Integrating the computational analysis and visualization

One of the advantages of the SOM over other types of neural network is that it is suitable for visualization. The outcome of the computational process can easily be portrayed through visual representation. The first level of the computational analysis described above provides a mechanism for extracting patterns from the data. The output of this computational process is depicted using graphical representations (information spaces) to facilitate human perception and cognitive processes [14, 32], by offering visualizations of the general structure of the dataset (clustering), as well as the exploration of relationships among attributes. Several graphical representations provide ways for representing similarity (patterns), relationships, including a distance matrix representation, 2D and 3D projections, 2D and 3D surfaces, and component planes visualization. They highlight different characteristics of the computational solution and integrate them with other graphics into multiple views to allow brushing, linking, panning, zooming, rotation and 3D views for exploratory analysis and knowledge discovery purposes and enhance exploration. The resulting information spaces suggest and take advantage of natural environment metaphor characteristics such as 'near = similar, far = different' [12], which is epitomized by Tobler's first law of geography [33]. This is an example of spatialization, an approach discussed more generally by [17]. Distance (similarity between data items), regions (aggregation of similar data items), and scale (level of detail in a database) are examples of spatial metaphors used in these representation spaces [34]. The scale allows exploration of the information space at multiple levels of detail, and provides the potential for hierarchical grouping of items, and revealing categories or classifications. Coordinate systems allow determining distance and direction, from which other spatial relationships (size, shape, density, arrangement) may be derived. We integrate the graphical representations mentioned above and maps to represent the attribute space. Using multiple views, interactions between several variables can be presented simultaneously over the space of the SOM, maps and parallel coordinate plots. This can emphasize visual change detection and the monitoring of the variability through the attribute space. These alternative and different views on the data can help stimulate the visual thinking process that is characteristic for visual exploration. Four goals of the exploration are emphasized:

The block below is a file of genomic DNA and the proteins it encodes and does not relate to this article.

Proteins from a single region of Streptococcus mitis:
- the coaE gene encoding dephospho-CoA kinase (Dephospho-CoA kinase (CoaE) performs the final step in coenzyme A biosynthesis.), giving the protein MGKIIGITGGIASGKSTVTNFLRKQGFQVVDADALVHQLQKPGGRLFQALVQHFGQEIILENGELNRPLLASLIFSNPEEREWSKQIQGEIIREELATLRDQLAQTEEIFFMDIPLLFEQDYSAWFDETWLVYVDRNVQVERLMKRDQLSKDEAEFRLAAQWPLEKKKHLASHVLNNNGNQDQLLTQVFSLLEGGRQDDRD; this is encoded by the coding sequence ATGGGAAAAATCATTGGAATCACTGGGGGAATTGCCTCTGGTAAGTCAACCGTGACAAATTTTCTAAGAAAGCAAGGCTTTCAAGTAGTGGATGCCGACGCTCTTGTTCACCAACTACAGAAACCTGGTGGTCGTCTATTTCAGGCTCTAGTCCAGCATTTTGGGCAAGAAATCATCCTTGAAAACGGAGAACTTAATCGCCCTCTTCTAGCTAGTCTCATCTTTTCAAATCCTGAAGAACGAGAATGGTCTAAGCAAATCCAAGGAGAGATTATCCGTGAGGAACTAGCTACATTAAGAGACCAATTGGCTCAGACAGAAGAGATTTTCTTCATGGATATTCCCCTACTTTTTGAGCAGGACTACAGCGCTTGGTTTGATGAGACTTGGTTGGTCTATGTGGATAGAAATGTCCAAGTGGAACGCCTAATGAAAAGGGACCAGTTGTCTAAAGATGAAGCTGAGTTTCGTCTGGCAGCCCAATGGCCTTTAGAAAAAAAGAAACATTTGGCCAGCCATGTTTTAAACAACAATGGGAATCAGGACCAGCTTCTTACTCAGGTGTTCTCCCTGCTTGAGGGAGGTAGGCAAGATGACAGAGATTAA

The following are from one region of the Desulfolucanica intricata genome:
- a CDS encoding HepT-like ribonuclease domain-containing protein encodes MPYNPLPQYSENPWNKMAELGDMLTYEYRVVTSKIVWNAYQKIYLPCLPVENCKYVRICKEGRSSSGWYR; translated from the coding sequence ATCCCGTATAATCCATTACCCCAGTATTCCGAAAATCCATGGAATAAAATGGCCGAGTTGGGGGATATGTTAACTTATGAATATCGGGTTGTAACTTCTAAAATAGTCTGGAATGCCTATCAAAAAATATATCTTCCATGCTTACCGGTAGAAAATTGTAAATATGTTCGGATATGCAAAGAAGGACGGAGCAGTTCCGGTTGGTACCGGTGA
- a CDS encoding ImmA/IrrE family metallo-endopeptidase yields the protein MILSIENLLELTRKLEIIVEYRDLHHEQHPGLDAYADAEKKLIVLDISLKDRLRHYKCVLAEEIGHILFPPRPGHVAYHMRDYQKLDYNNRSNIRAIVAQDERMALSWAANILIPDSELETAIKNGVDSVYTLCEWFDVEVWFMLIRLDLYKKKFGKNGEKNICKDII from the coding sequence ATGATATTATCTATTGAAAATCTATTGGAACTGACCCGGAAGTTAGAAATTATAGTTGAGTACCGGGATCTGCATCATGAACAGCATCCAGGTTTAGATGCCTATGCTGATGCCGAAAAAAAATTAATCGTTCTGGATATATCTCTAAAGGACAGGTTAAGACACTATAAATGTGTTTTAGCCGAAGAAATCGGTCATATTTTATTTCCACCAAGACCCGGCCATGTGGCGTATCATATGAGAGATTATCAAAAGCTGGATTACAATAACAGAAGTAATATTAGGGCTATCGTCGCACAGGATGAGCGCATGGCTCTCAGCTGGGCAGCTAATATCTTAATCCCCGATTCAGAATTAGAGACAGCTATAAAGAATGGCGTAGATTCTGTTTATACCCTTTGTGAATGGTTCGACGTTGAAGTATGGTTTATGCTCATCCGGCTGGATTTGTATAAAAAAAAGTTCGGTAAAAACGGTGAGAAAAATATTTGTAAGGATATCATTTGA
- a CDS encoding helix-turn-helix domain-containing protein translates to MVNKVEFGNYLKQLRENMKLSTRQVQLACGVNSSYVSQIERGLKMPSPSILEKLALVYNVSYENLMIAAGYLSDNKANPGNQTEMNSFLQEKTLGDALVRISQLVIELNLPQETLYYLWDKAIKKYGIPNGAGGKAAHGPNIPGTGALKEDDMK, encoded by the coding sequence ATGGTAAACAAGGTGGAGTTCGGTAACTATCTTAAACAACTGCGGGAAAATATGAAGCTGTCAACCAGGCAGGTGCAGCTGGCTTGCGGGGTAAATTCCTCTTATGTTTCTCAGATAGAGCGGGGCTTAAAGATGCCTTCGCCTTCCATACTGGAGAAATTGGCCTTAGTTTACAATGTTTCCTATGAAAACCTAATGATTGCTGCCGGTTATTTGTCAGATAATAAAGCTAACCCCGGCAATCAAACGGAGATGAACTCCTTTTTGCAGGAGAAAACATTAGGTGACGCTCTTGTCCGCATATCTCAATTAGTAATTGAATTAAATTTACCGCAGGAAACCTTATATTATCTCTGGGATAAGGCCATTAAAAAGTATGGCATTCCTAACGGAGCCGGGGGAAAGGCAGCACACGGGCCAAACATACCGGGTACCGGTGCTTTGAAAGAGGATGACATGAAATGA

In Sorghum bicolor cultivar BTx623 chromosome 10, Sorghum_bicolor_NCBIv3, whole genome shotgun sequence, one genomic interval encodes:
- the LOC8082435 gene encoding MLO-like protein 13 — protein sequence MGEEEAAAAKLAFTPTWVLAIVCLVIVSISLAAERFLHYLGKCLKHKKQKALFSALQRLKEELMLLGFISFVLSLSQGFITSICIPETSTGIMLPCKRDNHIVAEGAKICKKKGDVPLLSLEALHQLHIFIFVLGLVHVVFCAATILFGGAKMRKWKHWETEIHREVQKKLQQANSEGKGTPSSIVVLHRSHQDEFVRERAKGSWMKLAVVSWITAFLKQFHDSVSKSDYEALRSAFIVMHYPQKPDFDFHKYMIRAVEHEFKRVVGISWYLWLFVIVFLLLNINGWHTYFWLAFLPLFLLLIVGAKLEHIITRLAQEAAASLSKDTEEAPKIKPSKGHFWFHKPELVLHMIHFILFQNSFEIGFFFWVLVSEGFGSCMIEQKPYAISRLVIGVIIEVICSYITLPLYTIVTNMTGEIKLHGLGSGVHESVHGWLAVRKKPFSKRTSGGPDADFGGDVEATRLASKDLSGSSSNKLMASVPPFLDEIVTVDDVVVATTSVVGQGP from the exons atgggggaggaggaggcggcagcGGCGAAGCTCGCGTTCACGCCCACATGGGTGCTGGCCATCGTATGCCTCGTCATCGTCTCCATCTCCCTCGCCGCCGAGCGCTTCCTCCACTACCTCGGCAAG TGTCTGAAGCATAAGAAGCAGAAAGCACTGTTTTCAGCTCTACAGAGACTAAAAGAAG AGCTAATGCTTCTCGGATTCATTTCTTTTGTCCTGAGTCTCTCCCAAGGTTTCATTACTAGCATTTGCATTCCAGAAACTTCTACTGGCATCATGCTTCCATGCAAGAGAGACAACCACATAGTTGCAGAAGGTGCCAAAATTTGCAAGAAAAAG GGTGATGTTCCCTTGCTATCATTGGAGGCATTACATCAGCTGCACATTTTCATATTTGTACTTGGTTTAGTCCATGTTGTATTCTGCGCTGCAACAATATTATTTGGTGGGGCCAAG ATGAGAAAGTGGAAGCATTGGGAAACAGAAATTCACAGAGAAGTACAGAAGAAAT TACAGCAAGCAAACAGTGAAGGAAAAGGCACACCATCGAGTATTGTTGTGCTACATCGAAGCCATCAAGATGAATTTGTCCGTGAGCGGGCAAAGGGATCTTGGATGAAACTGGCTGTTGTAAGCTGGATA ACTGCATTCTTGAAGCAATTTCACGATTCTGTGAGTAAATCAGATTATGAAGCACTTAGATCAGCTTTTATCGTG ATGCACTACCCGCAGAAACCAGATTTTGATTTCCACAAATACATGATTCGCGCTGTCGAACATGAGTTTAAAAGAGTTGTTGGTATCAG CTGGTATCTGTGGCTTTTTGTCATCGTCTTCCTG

• Patterns discovery (through similarity representations)

  • Correlations and relationships exploration for hypothesis generation

  • Exploration of the distribution of the dataset on the map

  • And the detection of irregularities in the data

Declarations

Authors’ Affiliations

(1)
International Institute for Geoinformation Science and Earth Observation (ITC),
(2)
Faculty of Geographical Sciences,, Utrecht University,

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© Koua and Kraak; licensee BioMed Central Ltd. 2004